"Flu is everywhere in the U.S. right now," Dr. Daniel Jernigan, director of the U.S. Centers for Disease Control and Prevention's influenza division, said during a Jan. 12 media briefing. On a map of the United States tracking flu activity, "this is the first year that we have had the entire continental U.S. be the same color," he noted.
Only Hawaii and the District of Columbia have been spared widespread flu infection so far, according to the CDC.
Why is the flu so bad this year?
During each flu season, one or more specific types and strains of the influenza virus are responsible for causing the flu. When certain types and strains of the virus show up, it can make some flu seasons worse than others.
This flu season, H3N2 – a subtype of influenza A - has been the dominant strain. Health officials say we tend to see a worse flu season with more severe illness when H3 viruses are prominent. At this point, 80 percent of reported flu cases are this more severe strain, according to the CDC. The H3N2 strain combined with a long bout of cold, wintery weather has resulted in a very active flu season.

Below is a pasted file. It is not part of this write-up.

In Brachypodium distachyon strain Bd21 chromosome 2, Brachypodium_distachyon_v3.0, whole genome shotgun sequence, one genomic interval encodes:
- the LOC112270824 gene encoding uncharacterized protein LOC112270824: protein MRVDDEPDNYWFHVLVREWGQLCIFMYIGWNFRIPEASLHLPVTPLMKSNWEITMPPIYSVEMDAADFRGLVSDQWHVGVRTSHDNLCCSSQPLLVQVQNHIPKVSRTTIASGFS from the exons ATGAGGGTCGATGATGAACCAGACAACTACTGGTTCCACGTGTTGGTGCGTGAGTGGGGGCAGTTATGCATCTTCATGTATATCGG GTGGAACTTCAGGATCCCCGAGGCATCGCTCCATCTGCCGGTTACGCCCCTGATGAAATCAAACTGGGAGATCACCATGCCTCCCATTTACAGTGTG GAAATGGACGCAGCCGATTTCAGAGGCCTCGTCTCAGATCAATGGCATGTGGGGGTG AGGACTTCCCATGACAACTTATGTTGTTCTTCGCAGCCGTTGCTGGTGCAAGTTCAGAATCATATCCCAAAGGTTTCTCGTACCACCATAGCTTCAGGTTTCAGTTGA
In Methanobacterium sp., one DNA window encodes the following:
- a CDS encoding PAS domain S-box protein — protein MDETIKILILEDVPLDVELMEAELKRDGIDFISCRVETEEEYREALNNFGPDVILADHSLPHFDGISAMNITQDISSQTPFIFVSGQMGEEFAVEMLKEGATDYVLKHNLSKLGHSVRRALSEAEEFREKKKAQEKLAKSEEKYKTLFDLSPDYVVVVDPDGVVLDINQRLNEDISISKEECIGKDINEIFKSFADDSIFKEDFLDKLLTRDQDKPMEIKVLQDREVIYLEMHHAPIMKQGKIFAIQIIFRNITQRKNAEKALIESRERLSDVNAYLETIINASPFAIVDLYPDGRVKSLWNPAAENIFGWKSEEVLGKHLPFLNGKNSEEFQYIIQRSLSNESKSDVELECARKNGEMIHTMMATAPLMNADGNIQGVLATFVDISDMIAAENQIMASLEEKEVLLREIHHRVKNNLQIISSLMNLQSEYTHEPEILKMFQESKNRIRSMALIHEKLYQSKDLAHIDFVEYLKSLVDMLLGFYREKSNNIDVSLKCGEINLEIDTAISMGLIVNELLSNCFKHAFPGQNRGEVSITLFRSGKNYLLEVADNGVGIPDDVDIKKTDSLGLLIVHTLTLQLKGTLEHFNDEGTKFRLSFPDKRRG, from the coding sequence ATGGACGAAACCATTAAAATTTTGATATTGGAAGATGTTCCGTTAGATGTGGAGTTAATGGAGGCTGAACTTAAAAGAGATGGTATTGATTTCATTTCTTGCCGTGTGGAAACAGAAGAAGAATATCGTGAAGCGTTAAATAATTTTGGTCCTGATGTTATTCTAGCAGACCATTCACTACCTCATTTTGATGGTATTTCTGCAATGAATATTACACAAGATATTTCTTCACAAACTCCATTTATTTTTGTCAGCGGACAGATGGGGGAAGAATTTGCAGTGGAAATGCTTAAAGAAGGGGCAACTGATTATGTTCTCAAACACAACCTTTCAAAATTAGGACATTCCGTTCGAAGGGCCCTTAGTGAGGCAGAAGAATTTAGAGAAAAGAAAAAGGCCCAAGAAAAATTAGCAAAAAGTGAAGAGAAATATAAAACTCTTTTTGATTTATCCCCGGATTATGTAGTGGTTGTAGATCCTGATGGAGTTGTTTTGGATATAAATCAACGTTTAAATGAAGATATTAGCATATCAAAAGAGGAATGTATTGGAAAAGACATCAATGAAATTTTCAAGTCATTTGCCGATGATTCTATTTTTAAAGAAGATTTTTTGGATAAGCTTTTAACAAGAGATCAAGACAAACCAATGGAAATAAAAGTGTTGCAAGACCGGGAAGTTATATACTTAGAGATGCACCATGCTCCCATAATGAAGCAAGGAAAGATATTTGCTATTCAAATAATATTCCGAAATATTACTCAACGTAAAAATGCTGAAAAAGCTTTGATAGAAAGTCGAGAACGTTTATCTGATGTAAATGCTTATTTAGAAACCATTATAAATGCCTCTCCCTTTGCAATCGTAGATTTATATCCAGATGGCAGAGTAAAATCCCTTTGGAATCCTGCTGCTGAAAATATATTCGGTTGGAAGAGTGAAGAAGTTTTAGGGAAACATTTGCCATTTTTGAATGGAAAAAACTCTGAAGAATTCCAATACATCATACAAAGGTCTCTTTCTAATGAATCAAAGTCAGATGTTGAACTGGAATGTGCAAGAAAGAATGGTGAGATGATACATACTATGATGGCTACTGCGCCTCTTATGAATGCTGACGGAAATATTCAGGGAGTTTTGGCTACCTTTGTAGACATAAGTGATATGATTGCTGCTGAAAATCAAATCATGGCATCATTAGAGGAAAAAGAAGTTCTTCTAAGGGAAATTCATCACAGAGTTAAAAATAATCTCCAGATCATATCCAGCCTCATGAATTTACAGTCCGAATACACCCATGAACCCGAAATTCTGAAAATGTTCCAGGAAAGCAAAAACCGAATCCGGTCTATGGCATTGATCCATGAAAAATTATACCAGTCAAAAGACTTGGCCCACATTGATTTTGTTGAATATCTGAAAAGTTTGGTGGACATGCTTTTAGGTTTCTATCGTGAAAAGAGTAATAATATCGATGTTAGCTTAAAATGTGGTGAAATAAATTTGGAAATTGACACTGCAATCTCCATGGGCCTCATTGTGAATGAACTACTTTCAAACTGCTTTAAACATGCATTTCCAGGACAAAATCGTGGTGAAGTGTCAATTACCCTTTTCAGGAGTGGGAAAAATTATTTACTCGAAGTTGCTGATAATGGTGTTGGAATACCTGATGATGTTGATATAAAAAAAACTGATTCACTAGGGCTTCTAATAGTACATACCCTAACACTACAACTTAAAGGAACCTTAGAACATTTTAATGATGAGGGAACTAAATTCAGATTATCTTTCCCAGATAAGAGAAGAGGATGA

What about the flu shot?
While the flu vaccine isn’t perfect, it’s still the best protection against H3N2 flu and other flu strains, such as H1N1 and B viruses which have also shown up this season. And it’s not too late to get one! If you haven’t already gotten a flu shot, we recommend doing so as soon as possible (excluding children under 6 months).
Is there anything else I can do to avoid the flu?
Washing or sanitizing your hands frequently can go a long way in preventing the flu. You should also take these general measures to reduce your risk:
- Avoid close contact with people who may have respiratory infections.
- Don’t share food, drinks or personal items (like lip balm) with anyone.
- Don’t bite your nails or put your hands near your eyes, mouth or nose.
- Wipe down surfaces with household disinfectant regularly.
If you do start to show symptoms, you can help others avoid getting infected by staying home from work or school.
For more on the flu, visit the U.S. Centers for Disease Control and Prevention.